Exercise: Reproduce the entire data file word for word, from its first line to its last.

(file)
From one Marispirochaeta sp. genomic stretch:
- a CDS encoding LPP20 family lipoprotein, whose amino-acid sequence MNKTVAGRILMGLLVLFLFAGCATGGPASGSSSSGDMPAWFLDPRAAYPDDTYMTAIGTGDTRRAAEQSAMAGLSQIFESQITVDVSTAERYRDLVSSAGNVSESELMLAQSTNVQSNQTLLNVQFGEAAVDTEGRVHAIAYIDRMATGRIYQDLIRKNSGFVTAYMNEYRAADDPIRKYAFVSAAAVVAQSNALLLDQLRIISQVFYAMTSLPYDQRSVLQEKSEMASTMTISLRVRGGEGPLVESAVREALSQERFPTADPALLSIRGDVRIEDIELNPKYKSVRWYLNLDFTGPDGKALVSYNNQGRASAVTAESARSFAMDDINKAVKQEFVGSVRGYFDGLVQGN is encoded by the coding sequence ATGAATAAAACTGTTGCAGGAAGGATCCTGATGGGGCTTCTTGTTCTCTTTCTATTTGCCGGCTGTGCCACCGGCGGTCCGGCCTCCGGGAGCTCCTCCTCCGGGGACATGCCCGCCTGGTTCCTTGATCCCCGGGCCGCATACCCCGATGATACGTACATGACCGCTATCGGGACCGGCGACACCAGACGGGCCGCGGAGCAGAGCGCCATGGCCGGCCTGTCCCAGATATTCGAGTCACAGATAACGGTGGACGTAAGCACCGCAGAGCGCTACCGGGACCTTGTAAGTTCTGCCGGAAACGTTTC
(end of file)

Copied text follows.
From one Marispirochaeta sp. genomic stretch:
- a CDS encoding LPP20 family lipoprotein, whose amino-acid sequence MNKTVAGRILMGLLVLFLFAGCATGGPASGSSSSGDMPAWFLDPRAAYPDDTYMTAIGTGDTRRAAEQSAMAGLSQIFESQITVDVSTAERYRDLVSSAGNVSESELMLAQSTNVQSNQTLLNVQFGEAAVDTEGRVHAIAYIDRMATGRIYQDLIRKNSGFVTAYMNEYRAADDPIRKYAFVSAAAVVAQSNALLLDQLRIISQVFYAMTSLPYDQRSVLQEKSEMASTMTISLRVRGGEGPLVESAVREALSQERFPTADPALLSIRGDVRIEDIELNPKYKSVRWYLNLDFTGPDGKALVSYNNQGRASAVTAESARSFAMDDINKAVKQEFVGSVRGYFDGLVQGN is encoded by the coding sequence ATGAATAAAACTGTTGCAGGAAGGATCCTGATGGGGCTTCTTGTTCTCTTTCTATTTGCCGGCTGTGCCACCGGCGGTCCGGCCTCCGGGAGCTCCTCCTCCGGGGACATGCCCGCCTGGTTCCTTGATCCCCGGGCCGCATACCCCGATGATACGTACATGACCGCTATCGGGACCGGCGACACCAGACGGGCCGCGGAGCAGAGCGCCATGGCCGGCCTGTCCCAGATATTCGAGTCACAGATAACGGTGGACGTAAGCACCGCAGAGCGCTACCGGGACCTTGTAAGTTCTGCCGGAAACGTTTC